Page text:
``````string ret;
for(int i=0;i<atoi(argv[1]);i++)
ret += " " + itoa(i);

for(int i=0;i<ret.length()/2;i++)
exchange(ret[i],ret[ret.length()-i-1]);

for(const char* t=&ret[0];t&&strchr(t,' ');t=strchr(t,' '))
for(int i=0;i<(strchr(t,' ')-t)/2;i++)
exchange(t[i],t[strchr(t,' ')-t-1]);

printf(ret.c_str());
``````
-

Here's a method you missed, trial and error:

``````import java.util.Random;

public class CountDown
{
public static void main(String[] args)
{
Random rand = new Random();

int currentNum = Integer.parseInt(args[0]);

while (currentNum != 0)
{
System.out.print(currentNum + " ");
int nextNum = 0;
while (nextNum + 1 != currentNum) {
nextNum = rand.nextInt(currentNum);
}

currentNum = nextNum;
}
}
}
``````
-
got a chuckle out of that one... –  jim Apr 22 '09 at 13:33
show 1 more comment

Bitwise Arithmetic

Constant space, with no additions, subtractions, multiplications, divisions, modulos or arithmetic negations:

``````#include <iostream>
#include <stdlib.h>
int main( int argc, char **argv ) {
for ( unsigned int value = atoi( argv[ 1 ] ); value; ) {
std::cout << value << " ";
for ( unsigned int place = 1; place; place <<= 1 )
if ( value & place ) {
value &= ~place;
break;
} else
value |= place;
}
std::cout << std::endl;
}
``````
-

This is cheating, right?

``````#!/usr/bin/env python
def countdown(n):
for i in range(n):
print n
n = n + (n + ~n)
``````

And just for fun, its recursive brother:

``````def tune_up(n):
print n
if n == 0:
return
else:
return tune_up(n + (n + ~n))
``````
-

# Common Lisp

Counting down from 7 (with recursion, or like here, using `loop` and `downto`):

`(loop for n from 7 downto 1 do (print n))`

Alternatively, perhaps a more amusing soluting. Using complex numbers, we simply add i squared repeatedly:

``````(defun complex-decrement (n)
"Decrements N by adding i squared."
(+ n (expt (complex 0 1) 2)))

(loop for n = 7 then (complex-decrement n)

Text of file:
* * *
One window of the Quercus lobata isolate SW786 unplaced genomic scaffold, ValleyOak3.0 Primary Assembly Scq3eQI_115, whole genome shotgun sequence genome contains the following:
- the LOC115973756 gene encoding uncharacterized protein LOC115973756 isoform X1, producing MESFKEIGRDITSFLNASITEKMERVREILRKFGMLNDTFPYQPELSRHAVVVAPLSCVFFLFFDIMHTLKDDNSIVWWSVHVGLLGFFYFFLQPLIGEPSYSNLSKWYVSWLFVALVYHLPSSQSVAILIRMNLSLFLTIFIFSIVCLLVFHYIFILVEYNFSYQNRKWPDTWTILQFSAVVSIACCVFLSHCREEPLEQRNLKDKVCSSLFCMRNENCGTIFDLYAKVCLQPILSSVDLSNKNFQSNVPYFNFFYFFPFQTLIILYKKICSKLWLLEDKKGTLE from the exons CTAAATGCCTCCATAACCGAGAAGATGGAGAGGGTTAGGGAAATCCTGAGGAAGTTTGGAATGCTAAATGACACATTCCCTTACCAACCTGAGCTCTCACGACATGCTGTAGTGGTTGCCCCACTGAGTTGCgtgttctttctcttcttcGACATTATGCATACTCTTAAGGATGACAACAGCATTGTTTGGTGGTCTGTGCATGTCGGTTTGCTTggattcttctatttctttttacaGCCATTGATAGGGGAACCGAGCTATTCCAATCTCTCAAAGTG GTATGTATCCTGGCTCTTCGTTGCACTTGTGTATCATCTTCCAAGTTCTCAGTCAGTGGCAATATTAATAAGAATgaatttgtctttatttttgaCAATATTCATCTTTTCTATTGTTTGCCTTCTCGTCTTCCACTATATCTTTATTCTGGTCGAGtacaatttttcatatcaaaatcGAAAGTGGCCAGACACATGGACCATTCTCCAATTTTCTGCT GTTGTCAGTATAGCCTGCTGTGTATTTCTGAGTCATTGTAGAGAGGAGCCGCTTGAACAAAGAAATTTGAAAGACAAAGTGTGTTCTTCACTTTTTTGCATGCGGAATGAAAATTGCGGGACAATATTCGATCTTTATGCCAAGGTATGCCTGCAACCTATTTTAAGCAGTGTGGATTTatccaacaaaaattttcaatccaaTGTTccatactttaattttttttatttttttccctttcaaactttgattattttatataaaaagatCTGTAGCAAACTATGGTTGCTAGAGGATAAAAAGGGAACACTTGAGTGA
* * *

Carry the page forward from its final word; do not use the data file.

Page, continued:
while (> n 0) do (print n))
``````
-

In C, using a rotating memory block (note, not something I'm proud of...):

``````#include <stdio.h>
#include <stdlib.h>
#include <string.h>

#define MAX_MAX 10

void rotate_array (int *array, int size) {
int tmp = array[size - 1];
memmove(array + 1, array, sizeof(int) * (size - 1));
array[0] = tmp;
}

int main (int argc, char **argv) {
int idx, max, tmp_array[MAX_MAX];

if (argc > 1) {
max = atoi(argv[1]);
if (max <= MAX_MAX) {
for (idx = 0; idx < max; ++idx) {
tmp_array[idx] = idx + 1;
}
/* rotate, print, lather, rinse, repeat... */
for (idx = 0; idx < max; ++idx) {
rotate_array(tmp_array, max);
printf("%d ", tmp_array[0]);
}
printf("\n");
}
}

return 0;
}
``````

And a common lisp solution treating lists as ints:

``````(defun foo (max)
(format t "~{~A~^ ~}~%"
(maplist (lambda (x) (length x)) (make-list max))))
``````

Making this into an executable is probably the hardest part and is left as an exercise to the reader.

-

I like Dylan Bennett's idea - simple, pragmatic and it adheres to the K.I.S.S principle, which IMHO is one of the most important concepts we should always try to keep in mind when we develop software. After all we write code primarily for other human beings to maintain it, and not for computers to read it. Dylan's solution in good old C:

``````

#include <stdio.h>